How Long Does a Heart Attack Last if Untreated?

What is a heart attack?

Cardiovascular disease (CVD) is one of the leading causes of death and disability globally, responsible for the death of approximately one-third of individuals in the world, predominantly coronary artery disease, heart attacks or stroke.13

A heart attack (also referred to as myocardial infarction or MI) is a potentially lethal emergency caused by restricted blood flow to the heart muscle and subsequent cell death due to deprivation of oxygen.10 Restricted blood flow and associated heart muscle damage are due to a disbalance between oxygen demands and supply.

This disbalance occurs due to restricted blood supply in associated blood vessels that supply the heart muscle, known as the myocardium. Blockage of the heart arteries with blood clots is the predominant cause of loss of appropriate blood circulation

Approximately 95% of heart attacks occur secondary to coronary heart disease (CDH), the condition that obstructs heart (coronary) arteries, with cholesterol deposits, and plaques.6  The buildup of plaques inside heart arteries is called atherosclerosis. Rupture of the plaque deposits leads to the release of blood clots, these clots can potentially block the appropriate blood circulation to the heart muscle and initiate a heart attack. 

In other, much less likely scenarios, myocardial infarction can occur without such blockage due to rare diseases (such as Kawasaki disease), physical trauma, spasm of the artery and prolonged deficiency in key nutrients and electrolytes.  

Causes and risk factors of heart attack

The likelihood of developing heart disease is significantly increased in certain people.7

 Common risk factors include:

  • Increased age
  • Family history
  • Smoking
  • Male sex
  • High blood pressure
  • High blood cholesterol 
  • High emotional stress
  • Abdominal obesity 
  • Lack of physical activity 
  • An unbalanced diet, high in saturated fats
  • Diabetes

Signs and symptoms

Symptoms of a heart attack are versatile and vary slightly in women and men. Some of the core shared symptoms include chest pain, also called angina. Painful sensation usually lasts around 15 minutes and is due to the inability of the heart to maintain its workload because of insufficient oxygen supply. It starts in the chest and gradually spreads to other parts of the upper body, often to the arms, neck, shoulder, waist and back.7 Pain levels vary majorly, while some experience only mild discomfort and heaviness, others experience intolerable pain. 

Other common symptoms include sweating, heart palpitations, shortness of breath, nausea, dizziness, coughing and stomach discomfort.4 

A combination of these symptoms must immediately raise concern, if a heart attack is suspected appropriate actions must be taken immediately (such as calling 999). 

Occasionally, heart attack incidence can be mistaken for indigestion or Takotsubo cardiomyopathy (broken heart syndrome). The latter is a condition caused by a surge of stress hormones, which occurs due to high emotional or physical stress.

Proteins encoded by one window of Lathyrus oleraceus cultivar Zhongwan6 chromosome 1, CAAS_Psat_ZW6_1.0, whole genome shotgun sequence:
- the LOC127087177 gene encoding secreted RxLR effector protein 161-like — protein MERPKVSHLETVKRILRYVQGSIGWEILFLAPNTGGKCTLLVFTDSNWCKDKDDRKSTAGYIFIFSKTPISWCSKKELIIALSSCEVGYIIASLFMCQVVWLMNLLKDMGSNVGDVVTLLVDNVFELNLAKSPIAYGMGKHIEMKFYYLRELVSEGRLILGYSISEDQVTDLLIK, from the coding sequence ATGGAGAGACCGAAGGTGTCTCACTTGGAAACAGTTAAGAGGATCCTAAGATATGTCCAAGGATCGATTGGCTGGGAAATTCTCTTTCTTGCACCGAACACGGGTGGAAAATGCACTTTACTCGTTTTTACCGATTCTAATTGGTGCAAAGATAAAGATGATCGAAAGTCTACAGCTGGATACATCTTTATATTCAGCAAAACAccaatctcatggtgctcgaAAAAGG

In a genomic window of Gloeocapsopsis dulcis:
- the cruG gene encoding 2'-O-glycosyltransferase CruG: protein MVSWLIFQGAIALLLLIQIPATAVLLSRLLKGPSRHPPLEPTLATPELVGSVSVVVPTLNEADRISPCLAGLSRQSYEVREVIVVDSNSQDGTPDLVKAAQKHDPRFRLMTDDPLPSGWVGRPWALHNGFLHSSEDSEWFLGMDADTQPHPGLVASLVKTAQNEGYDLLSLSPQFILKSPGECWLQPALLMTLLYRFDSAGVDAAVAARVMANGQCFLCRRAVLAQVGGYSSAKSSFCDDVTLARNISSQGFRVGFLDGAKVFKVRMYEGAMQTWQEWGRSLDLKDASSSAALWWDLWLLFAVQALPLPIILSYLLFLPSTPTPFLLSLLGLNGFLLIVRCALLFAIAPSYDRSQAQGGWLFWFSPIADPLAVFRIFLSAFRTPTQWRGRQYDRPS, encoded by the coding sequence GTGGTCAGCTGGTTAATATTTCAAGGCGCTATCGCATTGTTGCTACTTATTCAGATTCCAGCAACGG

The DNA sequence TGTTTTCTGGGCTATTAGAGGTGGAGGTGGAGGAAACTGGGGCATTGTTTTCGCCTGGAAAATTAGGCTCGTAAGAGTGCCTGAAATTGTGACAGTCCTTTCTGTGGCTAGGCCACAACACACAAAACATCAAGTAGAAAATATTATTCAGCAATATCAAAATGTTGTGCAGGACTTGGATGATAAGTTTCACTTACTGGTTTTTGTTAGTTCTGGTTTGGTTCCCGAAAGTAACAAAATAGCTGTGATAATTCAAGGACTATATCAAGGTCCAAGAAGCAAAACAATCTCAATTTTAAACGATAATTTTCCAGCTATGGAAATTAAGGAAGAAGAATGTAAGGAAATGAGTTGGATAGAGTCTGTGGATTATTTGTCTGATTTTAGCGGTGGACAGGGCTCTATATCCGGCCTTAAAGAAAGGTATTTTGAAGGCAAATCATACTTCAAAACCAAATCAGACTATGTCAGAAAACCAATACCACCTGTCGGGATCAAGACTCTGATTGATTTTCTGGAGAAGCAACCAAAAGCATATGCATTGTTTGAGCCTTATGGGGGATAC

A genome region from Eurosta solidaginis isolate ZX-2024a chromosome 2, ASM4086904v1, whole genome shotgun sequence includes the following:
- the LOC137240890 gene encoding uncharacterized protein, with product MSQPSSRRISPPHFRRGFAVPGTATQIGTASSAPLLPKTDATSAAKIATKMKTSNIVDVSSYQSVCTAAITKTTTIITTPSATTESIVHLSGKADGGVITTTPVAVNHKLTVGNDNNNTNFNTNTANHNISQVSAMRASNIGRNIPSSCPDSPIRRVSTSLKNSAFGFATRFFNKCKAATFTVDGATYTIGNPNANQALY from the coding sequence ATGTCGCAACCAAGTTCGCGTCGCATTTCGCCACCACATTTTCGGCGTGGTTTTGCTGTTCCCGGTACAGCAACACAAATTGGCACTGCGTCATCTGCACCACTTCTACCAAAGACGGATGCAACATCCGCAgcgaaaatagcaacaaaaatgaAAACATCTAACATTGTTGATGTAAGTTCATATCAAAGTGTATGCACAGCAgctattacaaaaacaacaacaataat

How long can a heart attack last?

The timing of myocardial infarction varies significantly. Some episodes last a few minutes after which blood flow is promptly restored, causing only mild to no symptoms, and therefore can even be silent.2

While usually symptoms of myocardial infarction are short-lived, in some they tend to persist for multiple hours. These symptoms can occur periodically over the span of multiple hours, becoming milder over time and then coming back again. Animal studies show that cell death of heart muscle is not immediate, it takes at least 20 minutes from the onset of myocardial infarction for cells to start degenerating, while complete death of all myocardial cells occurs roughly after 5-6 hours, resulting in cardiac death.2

Society for Cardiovascular Angiography and Interventions reports the window of approximately 90 minutes starting from the first onset of heart attack, in which the appropriate medical help and restoration of blood flow can prevent critical damage to the heart muscle.14


The World Health Organization (WHO) uses consensus ECG markers and other biological blood findings to define myocardial infarction from other coronary heart conditions.4

  • Assessment of electrocardiographic (ECG) Q waves: clinical test which allows detection of structural abnormalities of the tissue, inadequate heart blood pumping capacity, irregularity of heart rhythm.
  • Imaging and Blood tests to look for structural and biochemical clues that will help them establish the nature and cause of the disease, respectively.

Scientists are constantly looking for even more sensitive and precise blood tests and imaging techniques to allow identification of the smallest levels of tissue abnormalities (indicative of very low-scale clots blockages occurring) to prevent the onset of a full-scale heart attack.1  Additionally, it is well established that the incidence of heart disease is particularly affected by the genetic predisposition of the individual and family history, thus geneticists are in the process of identifying genes responsible for CHD, making it possible to run genetic screening tests in the future to allow prophylaxis of the serious cardiovascular disease. 

Risks of not treating a heart attack

Prolonged oxygen deprivation to the cells of the myocardium significantly disrupts the blood pumping sequence of the heart and affects blood flow to the rest of the body. 

For instance, the inability to pump blood effectively can cause abnormal heartbeats, a condition is known as arrhythmia, which in turn are the primary cause of sudden cardiac arrest (sudden stoppage of the heart).1 Myocardial cell death of various areas can cause all sorts of heart valve problems, depending on which part of the heart muscle is affected, while severe overall damage to the tissue can cause cardiogenic shock. Complete cardiac death leads to loss of blood pumping ability around the body, known as heart failure.

Complications of an untreated heart attack

According to the National Health Service (NHS), deaths linked to heart attacks are often due to MI complications, either immediately or shortly after having a heart attack. Interestingly, there is a strong correlation between the duration of an untreated heart attack and its severity. 

Treatment for a heart attack

Management of this condition is mainly centred around restoration of the blood flow to the heart muscle as soon as possible. This can be achieved by a variety of medical treatment options varying from the introduction of appropriate medication to surgical intervention.12

Drugs are administered both to mitigate the occurrence of heart attacks in highly predisposed people (for example those struggling with poorly managed diabetes) and treat its consequences.13

Medications include: